‘News-Press’ Abandons Santa Barbara for the Good Land

What’s Happening with Our Daily Paper? No One Really Knows

Credit: Photo illustration/from file

WHEN THE PAST BITES YOUR ASS:  The last and only time I set foot in the News-Press offices was shortly before Wendy McCaw bought the paper back in 2000 and subsequently sued me a few years later. It was late at night. I remember being overwhelmed by a shimmering sea of desks in the newsroom, unimaginable given today’s withered economic realities. Each one offered a space where a reporter or a writer or an editor of some sort could roost. It was mind-boggling then; it’s tragic now.

Naturally, one desk was set aside for the City Council beat reporter, another for the reporter covering the county supervisors. But back then, the News-Press also had a reporter who covered nothing but education, another business, and another still, religion. Imagine that. A religion beat reporter. You can’t. It’s not possible. 

Of course, there were lots of writers to cover sports, our true religion. And, of course, the courts. With one of the paper’s two court reporters, I would place regular wagers on the verdicts of high-profile trials. The loser would buy the other lunch. We grew fat and queasy on greasy cheeseburgers. 

By today’s standards, all this was insanely extravagant. But what’s really insane is that next Monday, the two remaining people who still work at the News-Press’s grand and historic offices in De la Guerra Plaza — built originally in 1922 and then added to significantly in 1951 — will pack up their desks and hightail it to a weed-choked industrial lot in Goleta. There, you can hear cars rush by on the 217. That’s where the News-Press printing press is located. That’s where what used to be Santa Barbara’s daily newspaper of record will soon be.


Normally, I’d say this is akin to the Baltimore Colts slinking out of town in the middle of the night on their way to Indianapolis. But it’s hard to get too misty-eyed about pulling the plug on something that’s been on life support for 17 years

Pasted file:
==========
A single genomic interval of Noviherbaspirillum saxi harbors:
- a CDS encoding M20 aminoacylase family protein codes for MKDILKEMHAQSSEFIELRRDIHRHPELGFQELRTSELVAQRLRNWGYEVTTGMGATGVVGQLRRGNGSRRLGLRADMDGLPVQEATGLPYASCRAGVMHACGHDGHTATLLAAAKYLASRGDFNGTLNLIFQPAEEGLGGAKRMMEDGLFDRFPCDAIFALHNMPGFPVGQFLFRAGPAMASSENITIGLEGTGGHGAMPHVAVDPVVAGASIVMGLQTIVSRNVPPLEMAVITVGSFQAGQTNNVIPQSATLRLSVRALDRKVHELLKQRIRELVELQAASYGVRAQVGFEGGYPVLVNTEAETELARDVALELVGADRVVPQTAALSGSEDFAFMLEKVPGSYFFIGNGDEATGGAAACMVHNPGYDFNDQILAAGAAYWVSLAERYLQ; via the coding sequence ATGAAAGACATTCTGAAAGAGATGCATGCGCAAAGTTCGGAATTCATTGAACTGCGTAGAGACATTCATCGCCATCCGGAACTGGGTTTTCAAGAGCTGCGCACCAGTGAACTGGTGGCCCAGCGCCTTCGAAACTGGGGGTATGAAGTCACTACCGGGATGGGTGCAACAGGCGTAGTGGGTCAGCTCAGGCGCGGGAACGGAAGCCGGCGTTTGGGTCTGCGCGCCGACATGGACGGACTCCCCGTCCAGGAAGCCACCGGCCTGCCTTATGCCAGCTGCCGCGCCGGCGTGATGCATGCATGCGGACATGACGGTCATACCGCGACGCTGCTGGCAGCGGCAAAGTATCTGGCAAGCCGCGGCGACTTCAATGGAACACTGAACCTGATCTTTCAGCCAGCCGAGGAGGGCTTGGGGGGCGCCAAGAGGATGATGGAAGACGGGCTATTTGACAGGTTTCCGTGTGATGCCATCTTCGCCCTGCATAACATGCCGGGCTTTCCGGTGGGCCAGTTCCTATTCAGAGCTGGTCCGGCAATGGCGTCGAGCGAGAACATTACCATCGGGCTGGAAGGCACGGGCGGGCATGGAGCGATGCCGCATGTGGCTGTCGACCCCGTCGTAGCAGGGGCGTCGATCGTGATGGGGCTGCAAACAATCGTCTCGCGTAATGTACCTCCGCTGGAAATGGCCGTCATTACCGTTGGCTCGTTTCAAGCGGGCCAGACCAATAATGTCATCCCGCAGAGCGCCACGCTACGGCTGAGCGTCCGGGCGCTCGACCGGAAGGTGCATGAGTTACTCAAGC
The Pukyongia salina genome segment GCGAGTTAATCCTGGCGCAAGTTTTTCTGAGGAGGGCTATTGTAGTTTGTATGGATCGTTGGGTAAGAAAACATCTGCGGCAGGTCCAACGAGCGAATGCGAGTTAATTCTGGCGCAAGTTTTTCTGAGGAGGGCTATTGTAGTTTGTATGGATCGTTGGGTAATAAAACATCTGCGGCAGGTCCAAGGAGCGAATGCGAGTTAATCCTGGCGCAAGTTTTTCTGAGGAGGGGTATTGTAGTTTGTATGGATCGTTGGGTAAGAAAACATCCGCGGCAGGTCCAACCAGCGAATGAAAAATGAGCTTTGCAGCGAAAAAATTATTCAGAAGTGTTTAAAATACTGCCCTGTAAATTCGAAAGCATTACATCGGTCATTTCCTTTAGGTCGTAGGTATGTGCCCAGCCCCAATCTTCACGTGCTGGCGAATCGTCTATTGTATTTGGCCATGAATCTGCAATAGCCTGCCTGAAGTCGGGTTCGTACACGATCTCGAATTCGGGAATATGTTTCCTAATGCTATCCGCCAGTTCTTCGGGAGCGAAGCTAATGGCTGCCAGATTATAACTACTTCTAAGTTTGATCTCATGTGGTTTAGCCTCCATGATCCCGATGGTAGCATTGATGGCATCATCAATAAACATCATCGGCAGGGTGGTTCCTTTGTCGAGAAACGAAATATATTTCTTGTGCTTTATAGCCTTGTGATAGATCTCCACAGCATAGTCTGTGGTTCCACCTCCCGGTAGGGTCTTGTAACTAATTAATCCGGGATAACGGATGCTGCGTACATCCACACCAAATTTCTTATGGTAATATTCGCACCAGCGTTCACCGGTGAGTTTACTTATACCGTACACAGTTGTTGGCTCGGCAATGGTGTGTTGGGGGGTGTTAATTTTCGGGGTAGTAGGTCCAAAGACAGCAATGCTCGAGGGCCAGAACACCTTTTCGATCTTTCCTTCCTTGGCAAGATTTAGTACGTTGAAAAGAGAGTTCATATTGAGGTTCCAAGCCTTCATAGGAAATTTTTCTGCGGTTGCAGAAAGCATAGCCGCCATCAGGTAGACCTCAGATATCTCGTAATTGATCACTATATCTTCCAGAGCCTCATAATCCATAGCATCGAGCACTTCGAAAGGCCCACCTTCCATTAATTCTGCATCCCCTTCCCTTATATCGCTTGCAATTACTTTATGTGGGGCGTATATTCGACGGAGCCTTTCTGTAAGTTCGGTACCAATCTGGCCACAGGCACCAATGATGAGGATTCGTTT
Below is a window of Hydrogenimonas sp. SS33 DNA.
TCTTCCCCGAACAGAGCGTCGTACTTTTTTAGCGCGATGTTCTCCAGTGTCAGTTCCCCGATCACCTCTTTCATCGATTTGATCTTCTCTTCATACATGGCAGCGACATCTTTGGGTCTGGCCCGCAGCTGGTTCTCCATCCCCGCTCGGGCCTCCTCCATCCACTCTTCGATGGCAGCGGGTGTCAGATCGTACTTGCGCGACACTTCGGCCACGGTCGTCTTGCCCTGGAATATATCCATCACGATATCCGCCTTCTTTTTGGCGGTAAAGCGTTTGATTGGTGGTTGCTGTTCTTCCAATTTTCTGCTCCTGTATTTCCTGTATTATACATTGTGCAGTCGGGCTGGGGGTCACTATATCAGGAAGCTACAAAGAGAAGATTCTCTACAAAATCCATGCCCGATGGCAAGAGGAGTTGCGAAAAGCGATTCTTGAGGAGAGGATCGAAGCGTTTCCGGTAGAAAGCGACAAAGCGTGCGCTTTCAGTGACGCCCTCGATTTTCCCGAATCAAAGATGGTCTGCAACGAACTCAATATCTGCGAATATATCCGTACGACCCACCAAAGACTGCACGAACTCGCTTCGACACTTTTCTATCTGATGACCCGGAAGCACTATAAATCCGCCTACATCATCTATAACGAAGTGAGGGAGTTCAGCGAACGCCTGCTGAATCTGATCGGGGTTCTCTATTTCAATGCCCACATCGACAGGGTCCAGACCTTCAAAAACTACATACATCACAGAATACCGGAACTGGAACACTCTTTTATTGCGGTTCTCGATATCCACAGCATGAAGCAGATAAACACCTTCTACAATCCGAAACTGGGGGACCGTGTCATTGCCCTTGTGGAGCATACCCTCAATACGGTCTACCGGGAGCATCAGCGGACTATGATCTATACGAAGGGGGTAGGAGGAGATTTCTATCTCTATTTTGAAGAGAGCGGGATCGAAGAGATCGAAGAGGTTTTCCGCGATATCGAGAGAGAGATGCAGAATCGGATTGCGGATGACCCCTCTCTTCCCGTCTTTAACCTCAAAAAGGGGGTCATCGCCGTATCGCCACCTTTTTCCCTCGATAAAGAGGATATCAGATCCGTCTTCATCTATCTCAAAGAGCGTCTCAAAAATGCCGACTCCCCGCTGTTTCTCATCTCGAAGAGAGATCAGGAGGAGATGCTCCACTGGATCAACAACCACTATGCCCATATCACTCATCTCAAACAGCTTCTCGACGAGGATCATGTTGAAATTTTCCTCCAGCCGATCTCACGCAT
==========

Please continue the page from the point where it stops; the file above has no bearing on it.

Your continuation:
When McCaw took over, she proceeded to run the paper as if Santa Barbara were her own personal hermit kingdom. From the start, her interaction with the community has been “Talk to the hand.” 

When Santa Barbara Mayor Randy Rowse gets a phone call from a News-Press reporter, as he frequently does, it’s from someone he’s never actually met and probably never will. That reporter lives and works in Ventura. 

Back in 1962, News-Press owner and publisher Thomas Storke — dubbed Santa
Barbara’s benign dictator by Time magazine — won a Pulitzer Prize for running the paranoid conspiracy nuts who populated our local branch of the John Birch Society out of town. Society founder Robert Welch charged that President Dwight Eisenhower was — among other things — “a dedicated, conscious agent of the Communist conspiracy.” Not quite QAnon and kiddie porn, but close enough.

By contrast, under McCaw, the News-Press would, in fact, publish a Sunday-morning front-page article — above the fold — suggesting that the work computer used by Jerry Roberts — who had just quit as editor in disgust over McCaw’s newsroom interference — was laden with porn. At that time, city police had already investigated the computer and concluded there was no basis to the charge. I don’t know if that technically counts as legal malice — the issue giving rise to Fox News’ $787 million settlement with Dominion voting machines — but McCaw would eventually have to settle with Roberts for $900,000.

Under McCaw’s regime, the News-Press didn’t chase our modern-day John Birchers out of town; she joined their parade. The News-Press would be the only newspaper in all of California to endorse Donald Trump, standard-bearer for our generation’s version of the John Birch Society. In fact, she did so twice. And in the asterisks of history, McCaw enjoys the distinction of being the first newspaper owner to endorse Trump in the entire nation.

The historic trajectory from Thomas M. Storke to Wendy P. McCaw is a long walk off a very short pier. With the Pulitzer Prize under Storke’s belt in 1962, the value of the News-Press doubled in less than a year. Storke — then in his late eighties and bitterly estranged from the son who was poised to become his successor — sold out in 1964 to the owners of the Philadelphia Inquirer, who later sold to the New York Times, who in turn sold to McCaw — then known as an intensely media-phobic billionaire, libertarian, vegetarian, and preservationist who had helped free Willy the Whale. From the beginning, relations between McCaw and the community were a size-12 foot in a size-six shoe. With her employees, it was worse. 

Storke, it turns out, never wrote the editorials for which he won his award. That distinction goes to editor Paul Veblen, his write-hand man. Storke did, however, write a biographical intro describing himself as having been born “When west was west and men were men.” By that, he suggested, the best way to respond to the Birchers of Santa Barbara was with “a barrel of tar and a few feathers.”

That kind of feisty old-man vigilante lingo played a lot better then. 

Naturally, nobody has a clue what will happen now to the News-Press building — a historic landmark — and its even bigger parking lot. The smart money is convinced McCaw would rather deed the property to her beloved pet donkeys before she’d ever sell. We’d be better off if she did.

In Santa Barbara, everything always boils down to real estate

And no, I’m not feeling fair or balanced. She sued me — on my birthday — remember?


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